first_imgBack to overview,Home naval-today UK: Piracy, Passenger Ship Safety High on Agenda of IMO’s Maritime Safety Committee View post tag: Naval View post tag: committee View post tag: safety View post tag: Passenger Piracy and armed robbery against ships off the coast of Somalia, in the Gulf of Aden and the wider Indian Ocean will be high on the agenda when IMO’s Maritime Safety Committee (MSC) meets at the Organization’s London Headquarters for its 90th session from 16 to 25 May 2012.A High-Level Segment will be held on the opening day (16 May), intended to provide an opportunity for a full policy debate among Member Governments on how the international community should deal with issues related to the deployment of privately contracted armed security personnel (PCASP) on board ships and the carriage of arms on board.The MSC has also received a number of submissions under the agenda item on “passenger ship safety”, which was added to the agenda in the wake of the Costa Concordia incident in January.The busy agenda further includes the adoption of amendments to the International Convention for the Safety of Life at Sea (SOLAS) and consideration of other items submitted by the IMO Sub-Committees.Piracy and armed robbery against shipsThe high-level policy debate on arms on board ships, scheduled to take place on the first day of the MSC session, is expected to focus on a number of issues, including:• how Governments, either as flag States, coastal States, port States or States whose nationals are employed as seafarers, should acknowledge the actual situation and current developments with regard to employment of PCASP on board ships navigating in the high-risk area and whether they should allow PCASP under their national laws;• whether Governments, particularly coastal and port States, should allow passage of foreign ships with PCASP through their territorial waters; and whether any practical international guidance should be developed for the handling and treatment of firearms and PCASP on board ships navigating in territorial waters, including in ports of those States which have not yet established national policies in dealing with arms on board ships; and• whether Governments should establish international guidelines on the use of firearms against suspected pirates.The MSC will also review interim guidance for port and coastal States; flag States; and shipowners, ship operators and shipmasters on the use of PCASP on board ships to counter Somali-based piracy. This was approved by the Intersessional Maritime Security and Piracy Working Group of the MSC, which met in September 2011.Proposed Interim Guidance to private maritime security companies (PMSC) providing privately contracted armed security personnel (PCASP) aboard vessels transiting the high-risk area off the east coast of Africa will also be considered.Passenger ship safetyThe MSC will consider a number of submissions relating to passenger ship safety, after the item was added onto the agenda in the wake of the Costa Concordia incident off the coast of Italy in January of this year. The MSC is also expected to receive an update from the Government of Italy on the status of the casualty investigation. IMO is represented, as an observer, on the body overseeing the casualty investigation.It is anticipated that the MSC will also prepare an action plan to ensure a prompt response to the Costa Concordia incident and consider any other concerns associated with passenger ship safety.Adoption of SOLAS amendmentsThe MSC will be invited to consider, for adoption, draft amendments to:• SOLAS regulation II 1/8-1, to introduce a mandatory requirement for new passenger ships for either onboard stability computers or shore-based support, for the purpose of providing operational information to the Master for safe return to port after a flooding casualty;• SOLAS chapter II-2 relating to protection of vehicle, special category and ro–ro spaces, including revised requirements for fire extinguishing systems;• SOLAS regulation III/20.11.2 regarding the testing of free-fall lifeboats, to require that the operational testing of free-fall lifeboat release systems shall be performed either by free-fall launch with only the operating crew on board or by a simulated launching;• SOLAS regulation V/14 on ships’ manning, to require Administrations, for every ship, to establish appropriate minimum safe manning levels following a transparent procedure, taking into account the guidance adopted by IMO (Assembly resolution A.1047(27) on Principles of minimum safe manning); and issue an appropriate minimum safe manning document or equivalent as evidence of the minimum safe manning considered necessary;• SOLAS chapter VI to add a new SOLAS regulation VI/5-2, to make mandatory the prohibition of blending of bulk liquid cargoes during the sea voyage and to prohibit production processes on board ships;• SOLAS chapter VII to replace regulation 4 on documents, covering transport information relating to the carriage of dangerous goods in packaged form and the container/vehicle packing certificate; and• SOLAS chapter XI-1 regulation XI-1/2 on enhanced surveys to make mandatory the International Code on the Enhanced Programme of Inspections during Surveys of Bulk Carriers and Oil Tankers, 2011 (2011 ESP Code), adopted by resolution A.1049(27).Adoption of Load Lines amendmentsThe MSC is expected to adopt draft amendments to regulation 47 of the International Convention on Load Lines (LL), 1966 and the 1988 LL Protocol, to shift the Winter Seasonal Zone off the southern tip of Africa further southward by 50 miles.The amendments to the Convention will then also be submitted to the next session of the IMO Assembly for adoption, as required by the Convention.LRIT status to be updatedThe MSC will be updated on developments in relation to the establishment and testing of LRIT Data Centres (DCs) and the operation of the LRIT system since its last session.STCW Convention: independent evaluations to be consideredThe MSC is expected to consider the Secretary-General’s report on a number of countries whose independent evaluations have been completed since the previous MSC meeting and to confirm if those Parties continue to give full and complete effect to the provisions of the International Convention on Standards of Training, Certification and Watchkeeping for Seafarers (STCW), 1978, as amended.Other issuesIn connection with other issues arising from the reports of IMO Sub-Committees and other bodies, the MSC will be invited to:• Adopt revised performance standards for voyage data recorders (VDRs) to update the current performance standards (resolution A.861(20), as amended by resolution MSC.214(81)) and provide for VDRs to continuously maintain sequential records of preselected data items relating to the status and output of the ship’s equipment, and command and control of the ship in a fixed recording medium; a float-free recording medium; and a long-term recording medium.• Adopt several new and amended ships’ routeing measures.• Approve, for future adoption, new draft SOLAS requirements (new regulation III/17-1) to require ships to have plans and procedures to recover persons from the water, as well as related Guidelines for development of plans and procedures for recovery of persons from the water. Also, to approve a draft MSC resolution on Implementation of SOLAS regulation III/17-1 to ships other than those engaged in international voyages.• Approve the draft revised Code on noise levels on board ships, which sets out mandatory noise level limits for machinery spaces, control rooms, workshops, accommodation and other spaces on board ships, updates and revises the previous version published in 1973 (resolution A.468(XII)). Also, to approve for future adoption a related draft new SOLAS regulation II-1/3 12 to require new ships to be constructed to reduce onboard noise and to protect personnel from noise, in accordance with the Code.• Approve Unified Interpretations of the Convention on the International Regulations for Preventing Collisions at Sea, 1972, as amended (COLREG), relating to navigation-light arrangements (described in Annex I/9(a)(i) and 10(a)(i) of COLREG).• Approve a draft MSC circular on Pilot transfer arrangements, which includes a revised graphic depiction of required boarding arrangements for pilots, reflecting amendments adopted to SOLAS regulation V/23 by MSC 88 in 2010 and Assembly resolution A.1045(27) on Pilot transfer arrangements.• Adopt a draft MSC resolution on amendments to performance standards for speed and distance measuring equipment, to add a new paragraph referring to the need for two separate devices, if ships are required to carry speed logs measuring speed through the water and speed over the ground. Also, to approve a related draft MSC circular on the interpretation of SOLAS regulation V/19.2.9.2, to clarify the requirement for two separate devices.• Adopt amendments to the International Code for Fire Safety Systems (FSS Code), relating to fixed gas fire-extinguishing systems; fixed pressure water-spraying and water-mist fire-extinguishing systems; and automatic sprinkler, fire detection and fire alarm systems.• Approve draft MSC circulars on Revised Guidelines for the design and approval of fixed water-based fire-fighting systems for ro-ro spaces and special category spaces; Guidelines for the approval of helicopter facility foam fire-fighting appliances; and Revised Guidelines for the maintenance and inspection of fire-protection systems and appliances.• Adopt draft amendment 36-12 to the International Maritime Dangerous Goods (IMDG) Code and supplements, including harmonization of the Code with the amendments to the UN Recommendations on the transport of dangerous goods, seventeenth revised edition.• Adopt draft amendments to the Guidelines for the design and construction of offshore supply vessels, 2006 (resolution MSC.235(82)), concerning damage stability standards.• Approve for future adoption draft amendments to SOLAS regulation II-2/10 on fire fighting to require a minimum of duplicate two-way portable radiotelephone apparatus for fire fighters’ communication to be carried; and draft amendments to regulation II-2/15 Instructions, on-board training and drills, to require an onboard means of recharging breathing apparatus cylinders used during drills, or a suitable number of spare cylinders.• Approve a draft MSC circular on Basic Safety Guidance for yacht races or oceanic voyages by non-regulated crafts.• Approve draft amendments to the International Aeronautical and Maritime Search and Rescue (IAMSAR) Manual for inclusion in the 2013 edition of the IAMSAR Manual. The draft amendments include revised paragraphs relating to common language (English serves as the default SAR operational language in all cross-boundary operations where there is no other common language) and references to 406 MHz Distress Beacons.• Approve a draft MSC circular on Revised Guidelines on annual testing of 406 MHz satellite EPIRBs.[mappress]Naval Today Staff , May 09, 2012; UK: Piracy, Passenger Ship Safety High on Agenda of IMO’s Maritime Safety Committee View post tag: piracy View post tag: IMO May 9, 2012center_img Industry news View post tag: High View post tag: Navy Share this article View post tag: News by topic View post tag: Agenda View post tag: Maritime View post tag: shiplast_img read more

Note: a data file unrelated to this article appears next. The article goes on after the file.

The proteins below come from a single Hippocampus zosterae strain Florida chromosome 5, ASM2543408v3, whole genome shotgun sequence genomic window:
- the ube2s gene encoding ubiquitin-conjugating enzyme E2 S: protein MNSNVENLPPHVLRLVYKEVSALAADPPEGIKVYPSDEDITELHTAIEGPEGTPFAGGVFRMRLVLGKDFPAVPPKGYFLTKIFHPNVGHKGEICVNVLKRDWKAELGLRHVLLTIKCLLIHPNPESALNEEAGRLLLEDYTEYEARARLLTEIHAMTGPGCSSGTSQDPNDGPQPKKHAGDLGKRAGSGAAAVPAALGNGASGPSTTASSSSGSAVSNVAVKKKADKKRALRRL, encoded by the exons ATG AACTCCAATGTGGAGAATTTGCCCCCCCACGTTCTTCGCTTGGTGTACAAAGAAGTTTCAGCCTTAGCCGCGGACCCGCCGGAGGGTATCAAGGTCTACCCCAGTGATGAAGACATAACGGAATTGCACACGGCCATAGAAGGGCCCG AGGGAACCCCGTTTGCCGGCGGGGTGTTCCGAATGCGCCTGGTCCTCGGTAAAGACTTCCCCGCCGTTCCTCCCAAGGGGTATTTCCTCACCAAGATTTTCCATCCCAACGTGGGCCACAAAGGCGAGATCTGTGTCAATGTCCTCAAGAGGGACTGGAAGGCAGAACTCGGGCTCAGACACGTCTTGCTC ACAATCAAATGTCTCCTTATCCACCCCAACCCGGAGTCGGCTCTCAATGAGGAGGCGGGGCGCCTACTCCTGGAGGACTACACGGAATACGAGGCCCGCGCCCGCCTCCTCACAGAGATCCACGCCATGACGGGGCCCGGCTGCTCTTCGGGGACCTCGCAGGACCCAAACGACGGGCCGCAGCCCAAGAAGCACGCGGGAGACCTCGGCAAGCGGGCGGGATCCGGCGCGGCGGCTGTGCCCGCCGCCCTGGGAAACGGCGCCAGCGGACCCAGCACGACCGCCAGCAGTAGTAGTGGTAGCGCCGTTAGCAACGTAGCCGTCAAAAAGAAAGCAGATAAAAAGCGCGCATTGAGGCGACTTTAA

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U.S. DoD Awards Contract Modification to ManTech